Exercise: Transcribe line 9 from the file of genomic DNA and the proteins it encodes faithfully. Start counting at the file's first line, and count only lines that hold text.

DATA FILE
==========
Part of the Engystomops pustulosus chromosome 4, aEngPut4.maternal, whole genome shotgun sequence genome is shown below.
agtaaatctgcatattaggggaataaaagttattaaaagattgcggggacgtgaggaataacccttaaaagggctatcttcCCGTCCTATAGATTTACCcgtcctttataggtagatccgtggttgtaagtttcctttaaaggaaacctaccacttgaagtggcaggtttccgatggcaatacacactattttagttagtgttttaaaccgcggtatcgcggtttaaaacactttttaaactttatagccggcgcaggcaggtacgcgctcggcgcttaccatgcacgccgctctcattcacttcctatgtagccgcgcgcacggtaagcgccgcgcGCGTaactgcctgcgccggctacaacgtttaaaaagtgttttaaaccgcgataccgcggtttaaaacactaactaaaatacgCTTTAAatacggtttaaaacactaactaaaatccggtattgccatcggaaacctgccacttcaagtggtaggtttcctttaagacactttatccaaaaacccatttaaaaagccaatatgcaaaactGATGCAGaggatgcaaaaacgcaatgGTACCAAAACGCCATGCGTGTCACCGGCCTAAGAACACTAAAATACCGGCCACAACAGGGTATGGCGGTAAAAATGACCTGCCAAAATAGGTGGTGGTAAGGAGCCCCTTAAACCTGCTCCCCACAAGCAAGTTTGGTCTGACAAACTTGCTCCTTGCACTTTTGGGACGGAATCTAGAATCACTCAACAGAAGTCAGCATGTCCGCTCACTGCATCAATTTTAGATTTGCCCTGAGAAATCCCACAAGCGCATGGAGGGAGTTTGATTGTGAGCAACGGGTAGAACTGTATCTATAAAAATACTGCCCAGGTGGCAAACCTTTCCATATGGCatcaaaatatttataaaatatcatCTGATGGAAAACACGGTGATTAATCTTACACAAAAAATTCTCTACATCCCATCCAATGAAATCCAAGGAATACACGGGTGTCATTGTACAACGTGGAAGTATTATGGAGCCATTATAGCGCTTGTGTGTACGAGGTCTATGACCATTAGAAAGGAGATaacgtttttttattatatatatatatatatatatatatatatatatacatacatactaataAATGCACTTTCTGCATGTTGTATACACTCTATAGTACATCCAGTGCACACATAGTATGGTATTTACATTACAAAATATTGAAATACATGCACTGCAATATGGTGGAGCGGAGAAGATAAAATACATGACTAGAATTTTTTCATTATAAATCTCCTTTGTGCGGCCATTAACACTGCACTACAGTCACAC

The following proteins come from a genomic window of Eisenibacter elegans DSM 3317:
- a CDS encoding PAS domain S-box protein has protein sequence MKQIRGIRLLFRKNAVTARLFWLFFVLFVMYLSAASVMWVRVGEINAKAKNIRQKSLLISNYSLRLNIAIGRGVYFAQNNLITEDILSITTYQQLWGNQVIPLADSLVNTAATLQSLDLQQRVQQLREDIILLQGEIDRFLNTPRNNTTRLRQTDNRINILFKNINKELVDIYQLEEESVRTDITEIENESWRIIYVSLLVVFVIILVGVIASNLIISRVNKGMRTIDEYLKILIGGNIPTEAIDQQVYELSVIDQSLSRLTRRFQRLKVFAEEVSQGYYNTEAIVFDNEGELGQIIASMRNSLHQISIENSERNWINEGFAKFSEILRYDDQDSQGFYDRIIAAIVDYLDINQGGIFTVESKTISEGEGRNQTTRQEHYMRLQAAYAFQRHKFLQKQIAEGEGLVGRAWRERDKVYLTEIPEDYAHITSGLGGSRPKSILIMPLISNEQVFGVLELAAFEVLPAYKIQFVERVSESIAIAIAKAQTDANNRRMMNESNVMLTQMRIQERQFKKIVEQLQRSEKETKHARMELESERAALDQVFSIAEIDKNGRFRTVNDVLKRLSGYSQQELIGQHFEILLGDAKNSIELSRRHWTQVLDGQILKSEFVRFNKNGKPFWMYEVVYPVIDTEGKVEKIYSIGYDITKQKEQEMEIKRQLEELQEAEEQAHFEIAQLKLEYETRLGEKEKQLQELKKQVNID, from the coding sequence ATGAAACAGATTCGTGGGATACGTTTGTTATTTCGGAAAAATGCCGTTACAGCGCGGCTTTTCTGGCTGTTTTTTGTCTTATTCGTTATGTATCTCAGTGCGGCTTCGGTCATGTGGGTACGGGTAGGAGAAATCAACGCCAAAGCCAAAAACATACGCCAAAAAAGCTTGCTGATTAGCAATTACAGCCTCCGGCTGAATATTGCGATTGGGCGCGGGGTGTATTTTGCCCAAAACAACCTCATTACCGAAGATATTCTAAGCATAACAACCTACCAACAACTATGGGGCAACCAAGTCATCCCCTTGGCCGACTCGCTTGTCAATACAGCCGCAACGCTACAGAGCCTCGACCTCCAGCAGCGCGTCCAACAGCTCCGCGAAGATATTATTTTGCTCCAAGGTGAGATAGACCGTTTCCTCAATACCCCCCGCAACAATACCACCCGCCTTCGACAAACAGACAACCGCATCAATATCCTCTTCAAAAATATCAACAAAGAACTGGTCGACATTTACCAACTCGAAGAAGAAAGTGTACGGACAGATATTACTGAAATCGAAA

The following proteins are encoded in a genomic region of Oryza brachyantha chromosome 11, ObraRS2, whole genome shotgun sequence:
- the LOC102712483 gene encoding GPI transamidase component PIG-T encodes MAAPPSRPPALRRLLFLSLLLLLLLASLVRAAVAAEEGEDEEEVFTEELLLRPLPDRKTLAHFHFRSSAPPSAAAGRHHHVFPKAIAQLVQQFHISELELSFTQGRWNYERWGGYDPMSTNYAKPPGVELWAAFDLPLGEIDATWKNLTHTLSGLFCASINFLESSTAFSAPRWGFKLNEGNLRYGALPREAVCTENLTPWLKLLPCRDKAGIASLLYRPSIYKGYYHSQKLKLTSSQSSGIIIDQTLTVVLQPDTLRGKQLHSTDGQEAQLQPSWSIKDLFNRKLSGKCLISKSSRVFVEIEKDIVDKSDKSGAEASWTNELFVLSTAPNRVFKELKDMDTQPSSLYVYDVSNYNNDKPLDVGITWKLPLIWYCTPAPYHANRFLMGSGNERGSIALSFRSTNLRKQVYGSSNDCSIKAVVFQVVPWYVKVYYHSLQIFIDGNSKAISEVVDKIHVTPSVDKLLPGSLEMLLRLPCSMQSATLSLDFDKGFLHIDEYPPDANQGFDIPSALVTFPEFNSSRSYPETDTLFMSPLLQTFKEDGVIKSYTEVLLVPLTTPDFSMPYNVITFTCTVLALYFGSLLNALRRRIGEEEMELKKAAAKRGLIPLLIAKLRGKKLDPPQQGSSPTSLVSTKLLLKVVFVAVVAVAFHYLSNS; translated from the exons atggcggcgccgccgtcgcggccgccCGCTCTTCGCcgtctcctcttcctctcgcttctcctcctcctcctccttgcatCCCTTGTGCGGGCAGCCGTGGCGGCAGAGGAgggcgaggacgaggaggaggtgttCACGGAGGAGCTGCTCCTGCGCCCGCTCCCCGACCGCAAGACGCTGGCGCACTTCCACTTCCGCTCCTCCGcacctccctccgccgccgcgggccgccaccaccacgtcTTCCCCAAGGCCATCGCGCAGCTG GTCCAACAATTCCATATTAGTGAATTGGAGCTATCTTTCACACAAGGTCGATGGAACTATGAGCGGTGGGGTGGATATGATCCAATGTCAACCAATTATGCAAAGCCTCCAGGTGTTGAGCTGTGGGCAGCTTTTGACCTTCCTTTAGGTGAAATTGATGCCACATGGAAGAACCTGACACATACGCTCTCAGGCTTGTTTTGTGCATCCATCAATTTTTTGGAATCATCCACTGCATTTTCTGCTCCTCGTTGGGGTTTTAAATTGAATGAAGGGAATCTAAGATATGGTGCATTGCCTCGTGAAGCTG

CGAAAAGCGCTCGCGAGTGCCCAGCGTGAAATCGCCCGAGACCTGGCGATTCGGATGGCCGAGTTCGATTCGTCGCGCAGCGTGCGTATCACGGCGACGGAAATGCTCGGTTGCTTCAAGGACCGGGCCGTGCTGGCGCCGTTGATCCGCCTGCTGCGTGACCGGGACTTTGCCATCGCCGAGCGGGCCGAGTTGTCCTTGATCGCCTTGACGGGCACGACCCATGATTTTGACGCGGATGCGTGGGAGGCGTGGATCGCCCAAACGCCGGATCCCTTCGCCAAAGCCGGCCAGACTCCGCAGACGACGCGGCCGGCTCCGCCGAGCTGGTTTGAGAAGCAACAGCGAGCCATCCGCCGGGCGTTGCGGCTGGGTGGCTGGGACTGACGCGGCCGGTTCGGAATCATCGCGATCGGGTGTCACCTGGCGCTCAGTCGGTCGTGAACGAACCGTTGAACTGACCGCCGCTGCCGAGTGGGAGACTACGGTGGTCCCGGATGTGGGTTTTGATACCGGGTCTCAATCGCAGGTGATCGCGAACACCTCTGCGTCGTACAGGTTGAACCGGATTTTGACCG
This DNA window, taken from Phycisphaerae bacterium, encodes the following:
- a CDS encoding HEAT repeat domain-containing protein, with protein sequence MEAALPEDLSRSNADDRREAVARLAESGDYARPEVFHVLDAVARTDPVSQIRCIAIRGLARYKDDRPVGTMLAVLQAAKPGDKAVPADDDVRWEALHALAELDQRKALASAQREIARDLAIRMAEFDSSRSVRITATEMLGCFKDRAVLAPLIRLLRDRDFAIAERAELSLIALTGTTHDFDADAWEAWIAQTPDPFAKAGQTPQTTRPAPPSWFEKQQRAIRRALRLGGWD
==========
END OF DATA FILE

- a CDS encoding HEAT repeat domain-containing protein, with protein sequence MEAALPEDLSRSNADDRREAVARLAESGDYARPEVFHVLDAVARTDPVSQIRCIAIRGLARYKDDRPVGTMLAVLQAAKPGDKAVPADDDVRWEALHALAELDQRKALASAQREIARDLAIRMAEFDSSRSVRITATEMLGCFKDRAVLAPLIRLLRDRDFAIAERAELSLIALTGTTHDFDADAWEAWIAQTPDPFAKAGQTPQTTRPAPPSWFEKQQRAIRRALRLGGWD